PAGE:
Lady In Red Rose (Rosa ‘WEKvaldaom’)

Lady In Red Rose

Fantastic Lady in Red™ (Rosa ‘WEKvaldaom’) Climbing Roses are dramatically saturated true-red blooms! The large ruffled, old-fashioned blossoms are lightly scented and their color doesn’t budge one bit as they open and age, keeping that true deep red hue from start to finish. You’ll adore the display as the entire 6 – 8 feet tall canes are completely smothered in gorgeous red flowers!

Clear and cool “look at me” red is the best possible way to call attention to a special feature of your backyard landscape. Lady in Red™ is lightly fragrant and holds its color beautifully in the vase as nicely as they do in the ground through the sun and weather.

The new growth is purple-tinged and mature to a glossy, dark green hue that is thick and vibrant in appearance. Hardy and reliable in USDA hardiness zones 5 through 9, Lady in Red™ is a vigorous grower and will fill out their supports quickly!

Planting and Application:

Climbing Roses are actually very hard-working vertical elements for today’s smaller yards. When you start with a classic shape like these fully double, huge blooms – it’s so easy to take the look modern, retro, old fashioned, formal, rustic, or whimsical. It all depends on the styling and choices you make! That saturated old-fashioned true red will shine through any landscape design!

Train up the canes of this classic beauty on a sturdy trellis in the front yard using twine, plastic ties, or twist ties. Give them several feet of room away from your house for the best air circulation and maintenance access, but wow! These red blooms would really pop against a shingled, gray, brown, stone-clad, or white exterior. Train two up and over a wide, sturdy arbor as a fantastic way to easily highlight the entrance to a path or your front door, while elevating the experience of entering the space

This is truly an outstanding selection – perfect for your front and backyard landscaping. Plan a special seating area and use this Climbing Rose to give yourself a little romance and privacy. This can be as traditional as using a white-painted Rose Arbor, or as modern as installing a series of rustic welded steel hoops. Anything goes these days!

You’ll love the height these canes bring to your garden! Train up a trellis for shade by a garden bench, add height and interest to a border, or train up an obelisk to create several levels in the garden for pollinators to access! Don’t forget to snip a few of these lightly fragrant blooms for your vases indoors!

  • Classic Vivid Deep Saturated Red Color
  • Lightly Fragrant
  • Old-Fashioned & Very Double Blooms
  • Compact, Strong & Sturdy
  • Height & Drama on Trellis, Obelisks, Trained on Sturdy Structures

Tips for Care:

This Rose is easy to grow and can adapt to a part shade situation. It also opens the door to being able to use it in more areas of your landscape. Provide a 3-4 inch layer of arborist mulch around the root system to hold in moisture and insulate the roots. Use mulch to help keep the roots moist and keep the ground near your Roses hydrated on a regular schedule once established to support the blooms, avoiding splashing the foliage.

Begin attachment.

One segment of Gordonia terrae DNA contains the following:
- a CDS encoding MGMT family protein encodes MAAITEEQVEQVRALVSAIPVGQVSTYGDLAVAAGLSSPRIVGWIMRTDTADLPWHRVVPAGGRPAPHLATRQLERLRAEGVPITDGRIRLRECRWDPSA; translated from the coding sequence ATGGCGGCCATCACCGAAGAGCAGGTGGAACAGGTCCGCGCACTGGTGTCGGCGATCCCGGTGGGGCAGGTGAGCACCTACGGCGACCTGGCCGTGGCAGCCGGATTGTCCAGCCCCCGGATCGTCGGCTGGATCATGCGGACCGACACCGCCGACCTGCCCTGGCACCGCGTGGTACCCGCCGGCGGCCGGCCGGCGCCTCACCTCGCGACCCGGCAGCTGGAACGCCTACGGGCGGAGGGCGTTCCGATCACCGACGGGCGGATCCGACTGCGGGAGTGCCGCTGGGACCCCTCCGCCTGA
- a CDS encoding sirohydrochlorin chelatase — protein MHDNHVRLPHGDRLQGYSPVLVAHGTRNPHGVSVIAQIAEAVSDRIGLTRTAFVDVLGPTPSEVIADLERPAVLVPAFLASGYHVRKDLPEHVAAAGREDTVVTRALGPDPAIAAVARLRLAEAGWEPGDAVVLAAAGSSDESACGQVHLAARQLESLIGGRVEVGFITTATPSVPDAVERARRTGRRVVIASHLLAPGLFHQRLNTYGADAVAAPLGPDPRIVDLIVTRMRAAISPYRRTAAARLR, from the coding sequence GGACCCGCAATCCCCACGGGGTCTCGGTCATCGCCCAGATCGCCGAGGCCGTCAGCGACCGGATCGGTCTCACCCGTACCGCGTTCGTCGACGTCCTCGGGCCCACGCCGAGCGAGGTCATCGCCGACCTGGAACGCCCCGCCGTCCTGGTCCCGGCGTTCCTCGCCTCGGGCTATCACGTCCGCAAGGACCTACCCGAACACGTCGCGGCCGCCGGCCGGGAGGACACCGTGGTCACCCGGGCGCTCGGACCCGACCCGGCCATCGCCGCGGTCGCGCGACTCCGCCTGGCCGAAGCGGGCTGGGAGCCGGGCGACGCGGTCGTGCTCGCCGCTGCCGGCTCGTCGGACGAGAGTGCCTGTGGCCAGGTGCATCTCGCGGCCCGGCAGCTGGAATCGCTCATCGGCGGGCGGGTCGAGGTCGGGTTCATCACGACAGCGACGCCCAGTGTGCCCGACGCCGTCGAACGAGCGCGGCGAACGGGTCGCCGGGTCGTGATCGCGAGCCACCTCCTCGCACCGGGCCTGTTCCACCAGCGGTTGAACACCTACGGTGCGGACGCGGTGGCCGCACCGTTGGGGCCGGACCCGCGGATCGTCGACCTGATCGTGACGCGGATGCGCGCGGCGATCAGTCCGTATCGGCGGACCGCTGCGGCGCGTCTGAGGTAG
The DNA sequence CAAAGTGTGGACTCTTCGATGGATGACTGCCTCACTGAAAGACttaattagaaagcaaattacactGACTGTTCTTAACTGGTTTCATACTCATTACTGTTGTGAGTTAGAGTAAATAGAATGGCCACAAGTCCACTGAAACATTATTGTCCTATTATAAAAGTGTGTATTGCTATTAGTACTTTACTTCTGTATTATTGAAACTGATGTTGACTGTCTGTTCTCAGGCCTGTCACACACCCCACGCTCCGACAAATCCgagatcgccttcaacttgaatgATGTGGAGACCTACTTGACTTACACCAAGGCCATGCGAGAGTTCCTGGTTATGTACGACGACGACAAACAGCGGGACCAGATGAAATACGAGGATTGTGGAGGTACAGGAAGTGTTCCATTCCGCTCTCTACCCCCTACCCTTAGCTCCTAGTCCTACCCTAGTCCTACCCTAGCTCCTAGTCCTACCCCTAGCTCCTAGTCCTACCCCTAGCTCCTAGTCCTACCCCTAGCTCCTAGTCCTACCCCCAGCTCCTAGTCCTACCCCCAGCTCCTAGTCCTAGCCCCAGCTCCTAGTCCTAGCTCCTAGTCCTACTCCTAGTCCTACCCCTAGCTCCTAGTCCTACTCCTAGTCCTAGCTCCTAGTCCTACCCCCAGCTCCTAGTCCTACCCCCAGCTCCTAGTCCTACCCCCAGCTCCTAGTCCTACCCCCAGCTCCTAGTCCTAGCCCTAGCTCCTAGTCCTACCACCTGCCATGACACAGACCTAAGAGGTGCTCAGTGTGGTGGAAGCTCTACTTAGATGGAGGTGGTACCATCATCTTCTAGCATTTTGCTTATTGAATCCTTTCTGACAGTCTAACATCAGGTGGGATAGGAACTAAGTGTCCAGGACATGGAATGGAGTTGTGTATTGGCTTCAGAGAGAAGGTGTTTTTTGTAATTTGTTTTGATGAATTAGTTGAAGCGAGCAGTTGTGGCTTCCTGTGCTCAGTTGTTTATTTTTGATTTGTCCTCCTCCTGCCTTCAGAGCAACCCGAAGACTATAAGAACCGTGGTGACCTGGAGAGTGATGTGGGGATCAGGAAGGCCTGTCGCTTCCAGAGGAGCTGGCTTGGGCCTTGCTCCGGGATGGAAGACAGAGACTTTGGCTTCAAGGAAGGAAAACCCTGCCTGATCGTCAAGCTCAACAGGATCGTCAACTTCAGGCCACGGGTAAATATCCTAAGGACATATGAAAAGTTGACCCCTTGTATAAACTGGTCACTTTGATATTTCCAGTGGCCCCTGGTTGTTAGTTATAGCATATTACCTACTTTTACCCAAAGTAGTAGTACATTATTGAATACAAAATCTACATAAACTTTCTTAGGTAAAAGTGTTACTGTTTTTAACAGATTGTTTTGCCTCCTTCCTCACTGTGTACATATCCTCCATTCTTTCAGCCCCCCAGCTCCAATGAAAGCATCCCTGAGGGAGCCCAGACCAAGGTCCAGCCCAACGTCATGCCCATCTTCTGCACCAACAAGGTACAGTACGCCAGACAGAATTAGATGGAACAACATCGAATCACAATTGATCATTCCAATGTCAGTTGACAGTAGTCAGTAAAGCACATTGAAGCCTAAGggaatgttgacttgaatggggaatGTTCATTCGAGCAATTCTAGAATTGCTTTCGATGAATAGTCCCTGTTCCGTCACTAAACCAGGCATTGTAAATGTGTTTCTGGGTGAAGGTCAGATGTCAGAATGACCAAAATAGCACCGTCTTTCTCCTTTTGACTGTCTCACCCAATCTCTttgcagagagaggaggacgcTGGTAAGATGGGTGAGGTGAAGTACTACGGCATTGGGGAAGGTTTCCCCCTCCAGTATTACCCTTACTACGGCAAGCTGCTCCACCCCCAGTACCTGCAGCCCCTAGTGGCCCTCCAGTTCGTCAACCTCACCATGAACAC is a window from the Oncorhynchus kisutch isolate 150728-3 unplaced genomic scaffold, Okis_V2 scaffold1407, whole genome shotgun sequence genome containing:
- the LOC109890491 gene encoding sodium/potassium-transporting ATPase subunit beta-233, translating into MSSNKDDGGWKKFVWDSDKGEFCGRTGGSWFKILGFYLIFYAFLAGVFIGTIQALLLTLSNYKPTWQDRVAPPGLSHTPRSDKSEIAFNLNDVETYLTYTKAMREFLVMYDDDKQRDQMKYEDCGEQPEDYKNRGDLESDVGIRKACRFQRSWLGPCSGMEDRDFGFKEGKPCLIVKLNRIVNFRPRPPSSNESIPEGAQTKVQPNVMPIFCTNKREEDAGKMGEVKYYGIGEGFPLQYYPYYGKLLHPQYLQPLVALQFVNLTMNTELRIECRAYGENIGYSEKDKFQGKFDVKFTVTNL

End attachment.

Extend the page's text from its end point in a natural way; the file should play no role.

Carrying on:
Provide a location with good air circulation and organically enriched well-drained soil and fertilize regularly with a good quality slow-release Rose fertilizer. Don’t forget the Nature Hills Root Booster, to give this fragrant Rose life-long support when used during planting.

How to Train Climbing Roses

Pruning should not be done during the first two years since Climbing Roses need time to build flowering Rose canes. If you deadhead the first round of spent blooms, it will encourage the next wave of flowers sooner. The new growth develops at the leaf axil just below where you trimmed off the old bloom. You can coax new flower development weeks sooner with simple deadheading after each wave of bloom.

To maintain healthy vigor with your Climbing Roses, every few years you may need to prune and remove one of the oldest, thickest canes out to the ground. Do this right after you have enjoyed the first round of flowers. This will encourage new shoots from the rootstock that will push out nice, long, straight young canes. You’ll have canes that are carefully trained where you want them to be.

  1. Select several canes to become the structural foundation of your beautiful Climbing Rose. The structural canes will grow thick for several years before you replace them.
  2. Horizontal branches produce the most flowers, so tie the secondary canes at 90 to 45-degree angles. Use stretchy landscape ties, strips from old t-shirts, or old pantyhose to loop around the cane and your support. Check them yearly.
  3. Prune Roses in early spring to remove any dead or damaged branches. Cut your secondary canes down to 6 – 8 inches above a bud, but keep your structural support canes in place.
  4. Rejuvenate the structural canes every three years. Because Climbing Roses bloom on last year’s canes, you’ll wait until the first flush of flowers are finished.
  5. Trim the thick old structural canes out at ground level at that time. Then, select a new set of canes to become your structural support.

Read all you need about Rose pruning

  • Great in Full Sun
  • Well-Drained Enriched Soil
  • Provide Moderate Regular Moisture & Mulch
  • Prune Early Spring
  • Disease Resistant to Black Spot, Rust & Powdery Mildew

What a special way to celebrate your home.

Lady In Red Rose (Rosa ‘WEKvaldaom’) Details

Common name Lady In Red Rose
Botanical name Rosa 'WEKvaldaom'
Plant type Deciduous
Hardiness zone 5-9
Growth rate Medium
Height 6 - 8 ft.
Width 5 - 6 ft.
Sunlight Full Sun
Moisture Regular
Soil condition Well Drained
Pollinator-friendly Yes
Pruning time Early Spring
Flower color Red